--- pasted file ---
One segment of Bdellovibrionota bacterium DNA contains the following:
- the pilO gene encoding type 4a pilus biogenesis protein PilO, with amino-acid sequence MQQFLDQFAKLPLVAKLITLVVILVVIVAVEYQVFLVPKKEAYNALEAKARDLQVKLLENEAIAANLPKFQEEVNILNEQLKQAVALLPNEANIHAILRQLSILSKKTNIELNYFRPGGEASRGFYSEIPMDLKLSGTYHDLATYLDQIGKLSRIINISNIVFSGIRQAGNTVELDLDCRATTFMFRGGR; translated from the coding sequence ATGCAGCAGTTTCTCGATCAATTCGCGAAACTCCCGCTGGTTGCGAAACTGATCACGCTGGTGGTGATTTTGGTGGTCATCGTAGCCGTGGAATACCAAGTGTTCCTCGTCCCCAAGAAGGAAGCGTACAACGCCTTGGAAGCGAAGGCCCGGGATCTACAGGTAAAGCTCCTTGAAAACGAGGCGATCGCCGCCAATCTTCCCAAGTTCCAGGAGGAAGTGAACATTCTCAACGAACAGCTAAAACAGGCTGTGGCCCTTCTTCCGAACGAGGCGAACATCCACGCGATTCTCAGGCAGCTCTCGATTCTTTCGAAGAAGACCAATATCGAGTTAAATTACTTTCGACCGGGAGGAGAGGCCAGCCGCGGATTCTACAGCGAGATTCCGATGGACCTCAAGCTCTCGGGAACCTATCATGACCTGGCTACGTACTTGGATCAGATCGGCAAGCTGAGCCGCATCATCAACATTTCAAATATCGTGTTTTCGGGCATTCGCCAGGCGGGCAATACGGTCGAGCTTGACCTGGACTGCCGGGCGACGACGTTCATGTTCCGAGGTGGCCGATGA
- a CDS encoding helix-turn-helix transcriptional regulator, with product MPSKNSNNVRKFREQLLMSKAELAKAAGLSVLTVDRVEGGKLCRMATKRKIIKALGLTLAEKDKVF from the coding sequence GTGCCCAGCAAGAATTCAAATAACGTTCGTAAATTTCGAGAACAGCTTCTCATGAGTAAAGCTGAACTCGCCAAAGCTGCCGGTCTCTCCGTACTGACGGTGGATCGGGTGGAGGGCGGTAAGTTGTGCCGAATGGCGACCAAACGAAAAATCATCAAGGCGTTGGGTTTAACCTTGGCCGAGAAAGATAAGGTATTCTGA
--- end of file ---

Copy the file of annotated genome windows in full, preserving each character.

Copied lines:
One segment of Bdellovibrionota bacterium DNA contains the following:
- the pilO gene encoding type 4a pilus biogenesis protein PilO, with amino-acid sequence MQQFLDQFAKLPLVAKLITLVVILVVIVAVEYQVFLVPKKEAYNALEAKARDLQVKLLENEAIAANLPKFQEEVNILNEQLKQAVALLPNEANIHAILRQLSILSKKTNIELNYFRPGGEASRGFYSEIPMDLKLSGTYHDLATYLDQIGKLSRIINISNIVFSGIRQAGNTVELDLDCRATTFMFRGGR; translated from the coding sequence ATGCAGCAGTTTCTCGATCAATTCGCGAAACTCCCGCTGGTTGCGAAACTGATCACGCTGGTGGTGATTTTGGTGGTCATCGTAGCCGTGGAATACCAAGTGTTCCTCGTCCCCAAGAAGGAAGCGTACAACGCCTTGGAAGCGAAGGCCCGGGATCTACAGGTAAAGCTCCTTGAAAACGAGGCGATCGCCGCCAATCTTCCCAAGTTCCAGGAGGAAGTGAACATTCTCAACGAACAGCTAAAACAGGCTGTGGCCCTTCTTCCGAACGAGGCGAACATCCACGCGATTCTCAGGCAGCTCTCGATTCTTTCGAAGAAGACCAATATCGAGTTAAATTACTTTCGACCGGGAGGAGAGGCCAGCCGCGGATTCTACAGCGAGATTCCGATGGACCTCAAGCTCTCGGGAACCTATCATGACCTGGCTACGTACTTGGATCAGATCGGCAAGCTGAGCCGCATCATCAACATTTCAAATATCGTGTTTTCGGGCATTCGCCAGGCGGGCAATACGGTCGAGCTTGACCTGGACTGCCGGGCGACGACGTTCATGTTCCGAGGTGGCCGATGA
- a CDS encoding helix-turn-helix transcriptional regulator, with product MPSKNSNNVRKFREQLLMSKAELAKAAGLSVLTVDRVEGGKLCRMATKRKIIKALGLTLAEKDKVF from the coding sequence GTGCCCAGCAAGAATTCAAATAACGTTCGTAAATTTCGAGAACAGCTTCTCATGAGTAAAGCTGAACTCGCCAAAGCTGCCGGTCTCTCCGTACTGACGGTGGATCGGGTGGAGGGCGGTAAGTTGTGCCGAATGGCGACCAAACGAAAAATCATCAAGGCGTTGGGTTTAACCTTGGCCGAGAAAGATAAGGTATTCTGA